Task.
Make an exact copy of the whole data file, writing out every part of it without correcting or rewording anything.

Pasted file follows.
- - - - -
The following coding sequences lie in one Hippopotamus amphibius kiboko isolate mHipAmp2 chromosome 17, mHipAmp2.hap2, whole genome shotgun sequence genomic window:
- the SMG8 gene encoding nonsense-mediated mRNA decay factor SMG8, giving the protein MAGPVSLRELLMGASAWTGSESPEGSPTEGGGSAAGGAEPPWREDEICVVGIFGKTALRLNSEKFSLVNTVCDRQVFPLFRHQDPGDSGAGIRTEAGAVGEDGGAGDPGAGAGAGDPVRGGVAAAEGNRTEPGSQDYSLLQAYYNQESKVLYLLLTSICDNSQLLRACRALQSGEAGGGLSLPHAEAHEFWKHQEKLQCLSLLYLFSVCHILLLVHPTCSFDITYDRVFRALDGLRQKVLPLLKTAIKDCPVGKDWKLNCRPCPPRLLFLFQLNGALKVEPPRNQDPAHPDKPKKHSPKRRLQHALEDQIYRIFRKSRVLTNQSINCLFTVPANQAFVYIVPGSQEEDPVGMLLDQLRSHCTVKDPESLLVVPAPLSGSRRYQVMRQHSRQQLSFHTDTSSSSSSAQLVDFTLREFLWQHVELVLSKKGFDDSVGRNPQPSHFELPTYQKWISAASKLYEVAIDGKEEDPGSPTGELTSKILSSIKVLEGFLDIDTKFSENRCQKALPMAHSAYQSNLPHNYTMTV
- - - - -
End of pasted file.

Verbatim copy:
The following coding sequences lie in one Hippopotamus amphibius kiboko isolate mHipAmp2 chromosome 17, mHipAmp2.hap2, whole genome shotgun sequence genomic window:
- the SMG8 gene encoding nonsense-mediated mRNA decay factor SMG8, giving the protein MAGPVSLRELLMGASAWTGSESPEGSPTEGGGSAAGGAEPPWREDEICVVGIFGKTALRLNSEKFSLVNTVCDRQVFPLFRHQDPGDSGAGIRTEAGAVGEDGGAGDPGAGAGAGDPVRGGVAAAEGNRTEPGSQDYSLLQAYYNQESKVLYLLLTSICDNSQLLRACRALQSGEAGGGLSLPHAEAHEFWKHQEKLQCLSLLYLFSVCHILLLVHPTCSFDITYDRVFRALDGLRQKVLPLLKTAIKDCPVGKDWKLNCRPCPPRLLFLFQLNGALKVEPPRNQDPAHPDKPKKHSPKRRLQHALEDQIYRIFRKSRVLTNQSINCLFTVPANQAFVYIVPGSQEEDPVGMLLDQLRSHCTVKDPESLLVVPAPLSGSRRYQVMRQHSRQQLSFHTDTSSSSSSAQLVDFTLREFLWQHVELVLSKKGFDDSVGRNPQPSHFELPTYQKWISAASKLYEVAIDGKEEDPGSPTGELTSKILSSIKVLEGFLDIDTKFSENRCQKALPMAHSAYQSNLPHNYTMTV